I have also heard that DLPs are using faster spinning color wheels, or more color wheel segments to reduce the "rainbow effect." As I said before, I've never been able to see it.

    AFAIK, most HDTVs have a "native" resolution of the image and use image processing to scale whatever image to that native resolution. For my Sony, the native resolution of the LCD panels inside is 1920x1080. The source video is upconverted to view at that resolution. This means that STV gets quite a bit of upconversion and can look a bit grainy at times, but DVDs at 480p look fantastic.

    For a long time projection TVs had awful off-axis viewing angles and were surpassed by CRT and Plasma displays in this area. While Plasma still takes the lead with almost a full 180 degree viewing angle, I was impressed by the improvements in projection TV viewing angles in the current model runs.

    While more TVs are producing the image in a 1080p display (as is mine), the broadcast HDTV signals will never support it. It would require another round of FCC meddling to allocate the additional bandwidth necessary to carry 1080p. (side note: 720p and 1080i use the same bandwidth). Some TVs that do display 1080p don't have input circuitry to handle this format either. It sounds a bit strange, but it's true. My TV displays 1080p, but only takes up to 1080i in ANY of the inputs including HDMI. The only 1080p media available will be on HD-DVD/Blu-ray.

    You might be able to pick up a RPCRT in that size for under $2500 as it seems that manufacturers aren't making many of these TVs any more. I've seen mostly LCD, DLP and Plasmas on the market in the past year. I think Mitsubishi still makes RPCRT, but I haven't actively looked for this type of TV.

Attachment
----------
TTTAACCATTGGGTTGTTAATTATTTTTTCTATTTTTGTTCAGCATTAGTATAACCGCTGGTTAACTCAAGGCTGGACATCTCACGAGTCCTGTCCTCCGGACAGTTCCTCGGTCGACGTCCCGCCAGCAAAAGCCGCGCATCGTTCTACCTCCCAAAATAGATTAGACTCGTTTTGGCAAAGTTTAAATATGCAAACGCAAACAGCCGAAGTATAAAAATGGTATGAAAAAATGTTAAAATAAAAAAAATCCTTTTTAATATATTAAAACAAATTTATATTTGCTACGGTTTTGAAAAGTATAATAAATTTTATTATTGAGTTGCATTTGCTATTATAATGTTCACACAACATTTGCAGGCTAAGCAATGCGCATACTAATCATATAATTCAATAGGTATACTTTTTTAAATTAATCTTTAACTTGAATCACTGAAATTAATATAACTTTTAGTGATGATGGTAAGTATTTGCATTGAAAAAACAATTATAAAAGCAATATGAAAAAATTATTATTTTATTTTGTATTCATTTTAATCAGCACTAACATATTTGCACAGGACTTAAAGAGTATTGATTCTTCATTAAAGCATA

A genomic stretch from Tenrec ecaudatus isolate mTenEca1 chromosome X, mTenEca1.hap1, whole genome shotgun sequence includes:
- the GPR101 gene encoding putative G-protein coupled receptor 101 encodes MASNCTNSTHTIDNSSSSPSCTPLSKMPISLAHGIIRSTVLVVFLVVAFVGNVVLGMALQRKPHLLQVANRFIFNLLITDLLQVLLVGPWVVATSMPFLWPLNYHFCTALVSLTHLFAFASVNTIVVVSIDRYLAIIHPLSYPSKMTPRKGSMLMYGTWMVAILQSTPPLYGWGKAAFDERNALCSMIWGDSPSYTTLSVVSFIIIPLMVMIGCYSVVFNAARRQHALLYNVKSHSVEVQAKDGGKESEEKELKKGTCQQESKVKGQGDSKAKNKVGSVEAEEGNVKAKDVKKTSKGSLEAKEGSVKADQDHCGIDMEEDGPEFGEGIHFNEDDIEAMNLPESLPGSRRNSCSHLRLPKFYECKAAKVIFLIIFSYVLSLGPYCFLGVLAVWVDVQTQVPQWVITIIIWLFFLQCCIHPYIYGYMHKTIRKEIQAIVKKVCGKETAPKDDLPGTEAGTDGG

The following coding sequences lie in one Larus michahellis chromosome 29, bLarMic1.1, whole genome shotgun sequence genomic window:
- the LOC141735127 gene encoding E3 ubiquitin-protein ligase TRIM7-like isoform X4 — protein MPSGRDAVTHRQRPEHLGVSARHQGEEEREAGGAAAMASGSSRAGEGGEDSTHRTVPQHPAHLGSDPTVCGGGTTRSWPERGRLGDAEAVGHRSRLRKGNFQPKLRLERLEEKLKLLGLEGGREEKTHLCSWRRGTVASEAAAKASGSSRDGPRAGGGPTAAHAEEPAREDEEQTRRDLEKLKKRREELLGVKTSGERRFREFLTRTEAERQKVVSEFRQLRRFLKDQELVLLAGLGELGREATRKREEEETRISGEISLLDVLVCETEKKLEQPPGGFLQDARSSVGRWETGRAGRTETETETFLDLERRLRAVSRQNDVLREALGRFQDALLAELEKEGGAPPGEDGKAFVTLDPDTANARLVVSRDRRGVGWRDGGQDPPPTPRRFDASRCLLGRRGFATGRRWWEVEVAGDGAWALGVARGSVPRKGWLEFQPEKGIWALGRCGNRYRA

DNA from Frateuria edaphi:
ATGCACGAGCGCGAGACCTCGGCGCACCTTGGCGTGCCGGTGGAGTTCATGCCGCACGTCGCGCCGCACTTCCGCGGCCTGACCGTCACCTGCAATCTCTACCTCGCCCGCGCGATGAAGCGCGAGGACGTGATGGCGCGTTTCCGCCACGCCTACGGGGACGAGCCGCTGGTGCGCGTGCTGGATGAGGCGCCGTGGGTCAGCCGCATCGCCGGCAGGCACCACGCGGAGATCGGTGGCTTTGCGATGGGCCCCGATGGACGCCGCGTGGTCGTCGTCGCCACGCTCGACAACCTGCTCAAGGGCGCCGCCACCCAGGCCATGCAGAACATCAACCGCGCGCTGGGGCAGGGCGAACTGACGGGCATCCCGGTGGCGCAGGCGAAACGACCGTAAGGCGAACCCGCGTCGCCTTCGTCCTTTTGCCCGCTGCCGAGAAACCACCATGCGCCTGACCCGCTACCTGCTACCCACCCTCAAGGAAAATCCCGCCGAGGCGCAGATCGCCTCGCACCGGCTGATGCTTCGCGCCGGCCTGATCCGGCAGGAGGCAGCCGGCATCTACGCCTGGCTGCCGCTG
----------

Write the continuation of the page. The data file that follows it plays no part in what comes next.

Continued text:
Good luck!
    I reject your reality and substitute my own

  8. #8
    Join Date
    Dec 2003
    Location
    Syracuse, New York
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    1,222

    Default

    Quote Originally Posted by Quinn
    I've just started researching a big screen and AVS video section is horrible in my opinion. It might as well be on a Chevy v. Ford truck thread. I was coming here for help.
    If you run accross any place with good info, please pass it along. I'm limited to 40" width but some 42" screens ar only 39" wide so that's what I'm looking at. I'm looking for bang for the buck, not state of the art. Pretty much the same path that led me here for audio.

    David

  9. #9
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    Jul 2004
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    Birmingham, Alabama
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    David, from what I've been able to read as well as seeing one personally in a display at BB (probably not calibrated ideally, but..), the Westy 42" is a great bang for the buck display. Check it out.
    - EVH III

  10. #10
    Join Date
    Dec 2003
    Location
    Syracuse, New York
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    Default

    Quote Originally Posted by Eddie Horton
    David, from what I've been able to read as well as seeing one personally in a display at BB (probably not calibrated ideally, but..), the Westy 42" is a great bang for the buck display. Check it out.
    Too wide. But we're gettin close.

    David